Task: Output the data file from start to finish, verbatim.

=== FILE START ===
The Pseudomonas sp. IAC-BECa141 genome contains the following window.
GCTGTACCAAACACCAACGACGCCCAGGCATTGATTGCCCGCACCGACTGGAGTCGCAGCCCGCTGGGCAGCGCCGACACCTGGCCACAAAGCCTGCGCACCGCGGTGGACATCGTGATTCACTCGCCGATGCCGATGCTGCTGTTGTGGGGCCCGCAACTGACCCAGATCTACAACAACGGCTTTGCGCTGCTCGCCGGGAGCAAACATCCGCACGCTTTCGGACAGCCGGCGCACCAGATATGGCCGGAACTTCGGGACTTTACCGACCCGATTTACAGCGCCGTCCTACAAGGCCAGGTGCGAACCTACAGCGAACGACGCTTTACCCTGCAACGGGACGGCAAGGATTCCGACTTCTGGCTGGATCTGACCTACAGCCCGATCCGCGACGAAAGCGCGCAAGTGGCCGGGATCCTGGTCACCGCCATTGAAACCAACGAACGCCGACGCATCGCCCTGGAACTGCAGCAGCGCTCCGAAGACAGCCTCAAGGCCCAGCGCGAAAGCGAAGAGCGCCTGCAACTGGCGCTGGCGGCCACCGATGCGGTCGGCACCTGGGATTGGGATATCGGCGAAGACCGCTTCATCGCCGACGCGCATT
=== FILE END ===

The Pseudomonas sp. IAC-BECa141 genome contains the following window.
GCTGTACCAAACACCAACGACGCCCAGGCATTGATTGCCCGCACCGACTGGAGTCGCAGCCCGCTGGGCAGCGCCGACACCTGGCCACAAAGCCTGCGCACCGCGGTGGACATCGTGATTCACTCGCCGATGCCGATGCTGCTGTTGTGGGGCCCGCAACTGACCCAGATCTACAACAACGGCTTTGCGCTGCTCGCCGGGAGCAAACATCCGCACGCTTTCGGACAGCCGGCGCACCAGATATGGCCGGAACTTCGGGACTTTACCGACCCGATTTACAGCGCCGTCCTACAAGGCCAGGTGCGAACCTACAGCGAACGACGCTTTACCCTGCAACGGGACGGCAAGGATTCCGACTTCTGGCTGGATCTGACCTACAGCCCGATCCGCGACGAAAGCGCGCAAGTGGCCGGGATCCTGGTCACCGCCATTGAAACCAACGAACGCCGACGCATCGCCCTGGAACTGCAGCAGCGCTCCGAAGACAGCCTCAAGGCCCAGCGCGAAAGCGAAGAGCGCCTGCAACTGGCGCTGGCGGCCACCGATGCGGTCGGCACCTGGGATTGGGATATCGGCGAAGACCGCTTCATCGCCGACGCGCATT